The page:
8 Count Audio | Minnesota’s All-State Celebration
24147
post-template-default,single,single-post,postid-24147,single-format-standard,ajax_fade,page_not_loaded,,select-theme-ver-4.1,side_area_uncovered,wpb-js-composer js-comp-ver-4.12,vc_responsive

Minnesota’s All-State Celebration

by Norm Ramil / 8CA.music.person & dance.fan

How do you want to end your season?

A precious few get to lift a trophy. Then comes the wrap-up…a few more weeks of basketball routines, some gifts on senior night, getting dressed up for the team banquet, turning in your uniforms.

Minnesota has an extra step before its season closes, but it’s up to the teams and coaches, not the state league. Our friends at MADT (the Minnesota Association of Dance Teams) throw a huge, two-day celebration about a month after the state high school league’s official championship weekend.

I asked MADT President Allison Bridges about this event’s unique spot on the calendar. “The weekend itself was really constructed to deal with time constraints and weather! It’s difficult to find time in the spring to get coaches together AND have an event where we need volunteers to make it work and coaches present to recognize their awards.”

I can vouch for that. Single-digit temperatures ruled the 2016 State competition in the middle of February, and walking around downtown Minneapolis was painful. Having the All-State weekend about a month later gives the weather a slight chance to be more reasonable, especially with dancers traveling from around the state. Last year, Minnesota’s All-State dancers got super lucky with 70-degree temps under sunny skies in mid-March!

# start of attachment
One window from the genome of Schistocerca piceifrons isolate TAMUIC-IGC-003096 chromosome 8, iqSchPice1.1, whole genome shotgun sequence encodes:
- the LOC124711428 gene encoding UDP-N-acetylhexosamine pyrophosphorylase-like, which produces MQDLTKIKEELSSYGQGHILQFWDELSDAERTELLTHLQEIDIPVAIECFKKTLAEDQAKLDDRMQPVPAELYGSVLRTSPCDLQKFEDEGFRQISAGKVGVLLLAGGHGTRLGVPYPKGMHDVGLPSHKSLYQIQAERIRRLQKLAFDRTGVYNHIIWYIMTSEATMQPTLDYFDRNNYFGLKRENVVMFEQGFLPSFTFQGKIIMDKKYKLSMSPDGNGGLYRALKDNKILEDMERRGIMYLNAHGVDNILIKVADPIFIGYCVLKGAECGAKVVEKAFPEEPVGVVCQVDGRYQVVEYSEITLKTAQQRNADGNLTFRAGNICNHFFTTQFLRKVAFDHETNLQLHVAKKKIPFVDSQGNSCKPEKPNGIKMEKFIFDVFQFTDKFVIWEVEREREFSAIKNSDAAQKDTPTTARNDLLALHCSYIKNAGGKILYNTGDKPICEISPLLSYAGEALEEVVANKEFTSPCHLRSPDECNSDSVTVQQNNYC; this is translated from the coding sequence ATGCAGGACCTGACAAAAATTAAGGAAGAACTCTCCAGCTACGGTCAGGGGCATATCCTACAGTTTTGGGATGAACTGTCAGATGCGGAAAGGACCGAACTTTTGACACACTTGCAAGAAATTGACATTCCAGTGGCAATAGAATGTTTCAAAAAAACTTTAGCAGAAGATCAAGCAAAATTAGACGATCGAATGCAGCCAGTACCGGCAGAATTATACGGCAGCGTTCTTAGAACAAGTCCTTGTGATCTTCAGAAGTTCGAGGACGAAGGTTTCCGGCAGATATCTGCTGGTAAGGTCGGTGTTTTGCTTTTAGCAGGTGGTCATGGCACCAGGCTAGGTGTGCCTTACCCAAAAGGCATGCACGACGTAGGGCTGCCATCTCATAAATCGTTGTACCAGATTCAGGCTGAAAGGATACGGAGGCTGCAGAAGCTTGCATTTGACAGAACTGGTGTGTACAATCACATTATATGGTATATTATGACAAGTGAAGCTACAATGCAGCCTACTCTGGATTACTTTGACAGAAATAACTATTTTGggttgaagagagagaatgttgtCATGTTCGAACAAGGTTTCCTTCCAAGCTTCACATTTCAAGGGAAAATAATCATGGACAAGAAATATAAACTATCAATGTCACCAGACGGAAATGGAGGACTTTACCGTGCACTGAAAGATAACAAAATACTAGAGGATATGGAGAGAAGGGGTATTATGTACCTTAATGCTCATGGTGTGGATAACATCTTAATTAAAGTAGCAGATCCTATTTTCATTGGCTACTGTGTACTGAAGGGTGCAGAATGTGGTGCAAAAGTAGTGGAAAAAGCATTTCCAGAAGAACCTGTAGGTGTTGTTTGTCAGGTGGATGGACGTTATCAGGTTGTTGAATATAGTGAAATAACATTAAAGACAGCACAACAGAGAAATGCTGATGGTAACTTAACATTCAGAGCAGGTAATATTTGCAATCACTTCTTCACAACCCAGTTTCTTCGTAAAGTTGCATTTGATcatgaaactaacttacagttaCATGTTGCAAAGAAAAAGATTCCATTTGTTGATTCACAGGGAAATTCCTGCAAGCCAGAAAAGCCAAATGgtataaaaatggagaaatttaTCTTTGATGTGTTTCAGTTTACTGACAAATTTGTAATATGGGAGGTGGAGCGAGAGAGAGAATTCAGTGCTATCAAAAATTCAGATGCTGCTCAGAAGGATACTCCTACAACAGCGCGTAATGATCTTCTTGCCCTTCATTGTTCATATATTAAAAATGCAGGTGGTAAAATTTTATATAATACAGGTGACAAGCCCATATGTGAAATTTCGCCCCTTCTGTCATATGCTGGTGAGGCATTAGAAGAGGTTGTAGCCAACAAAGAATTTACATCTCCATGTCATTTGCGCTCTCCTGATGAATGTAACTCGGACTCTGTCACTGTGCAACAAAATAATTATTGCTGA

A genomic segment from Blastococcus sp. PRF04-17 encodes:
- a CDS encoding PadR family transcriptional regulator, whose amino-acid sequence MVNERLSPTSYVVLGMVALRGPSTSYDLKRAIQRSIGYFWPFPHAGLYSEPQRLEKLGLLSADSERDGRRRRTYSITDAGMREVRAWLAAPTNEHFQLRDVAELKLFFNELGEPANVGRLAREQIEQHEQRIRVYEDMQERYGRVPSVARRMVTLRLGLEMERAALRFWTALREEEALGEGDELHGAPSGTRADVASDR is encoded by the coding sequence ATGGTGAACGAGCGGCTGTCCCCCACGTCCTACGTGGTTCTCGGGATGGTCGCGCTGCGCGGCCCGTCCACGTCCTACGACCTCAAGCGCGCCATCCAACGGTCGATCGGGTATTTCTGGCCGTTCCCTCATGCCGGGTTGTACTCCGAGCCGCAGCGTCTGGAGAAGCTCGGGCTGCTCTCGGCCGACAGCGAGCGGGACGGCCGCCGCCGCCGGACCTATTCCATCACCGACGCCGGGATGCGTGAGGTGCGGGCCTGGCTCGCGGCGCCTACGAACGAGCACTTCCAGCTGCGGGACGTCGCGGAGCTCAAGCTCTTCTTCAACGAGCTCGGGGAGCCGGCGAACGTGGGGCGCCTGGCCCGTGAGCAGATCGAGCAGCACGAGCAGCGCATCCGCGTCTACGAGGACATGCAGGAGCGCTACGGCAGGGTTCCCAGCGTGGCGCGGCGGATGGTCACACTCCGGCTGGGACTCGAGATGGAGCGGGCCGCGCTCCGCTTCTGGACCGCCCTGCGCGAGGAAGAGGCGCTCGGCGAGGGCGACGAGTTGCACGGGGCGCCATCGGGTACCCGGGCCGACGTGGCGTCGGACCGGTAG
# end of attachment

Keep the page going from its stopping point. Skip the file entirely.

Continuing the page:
The party starts on a Friday night in mid-March when the state’s dance coaches get together to celebrate and recognize each other’s hard work and dedication. Saturday belongs to the dancers as they rehearse before the big show at night. MADT President Allison Bridges writes that “Having everything all together gets us higher attendance at BOTH events and really makes the weekend a complete ‘package’ and…it’s lots of fun!”

It’s a full-fledged awards ceremony at the Friday night Coaches’ Celebration. “We have awards for all 3 classes (A, AA, and AAA), Head Coach, Assistant Coach, and one for Rookie Coach,” explains Allison. MADT also presents a sportsmanship award to one team from each class. Occasionally this ceremony even includes the honor of a coach being elected into the MADT Hall of Fame.

Minnesota’s class AAA High Kick All-State dancers. Each class and category gets its own special, year-end performance at MADT’s All-State night

The big spectacle, of course, is the All-State Dance event the next evening. These girls get nominated by their coaches and have to share a video of their own competition routine from that season. A volunteer panel picks the best group of candidates that reflect a good match of style and skill levels. They strike a balance between selecting a big group while keeping the event’s quality level nicely elevated.

How can you get hundreds of dancers on the same page? I had the honor to help edit the music for last year’s All-State Dance, so I got a glimpse of this unique process.

Once selected, an All-State dancer learns two dances via YouTube. She’s got to nail down the choreo for her class & category dance (in Minnesota, their schools divide into class A, AA, and AAA for dance while each class has jazz and kick categories). She also needs to learn the finale dance where each All-State dancer hits the floor for a huge show.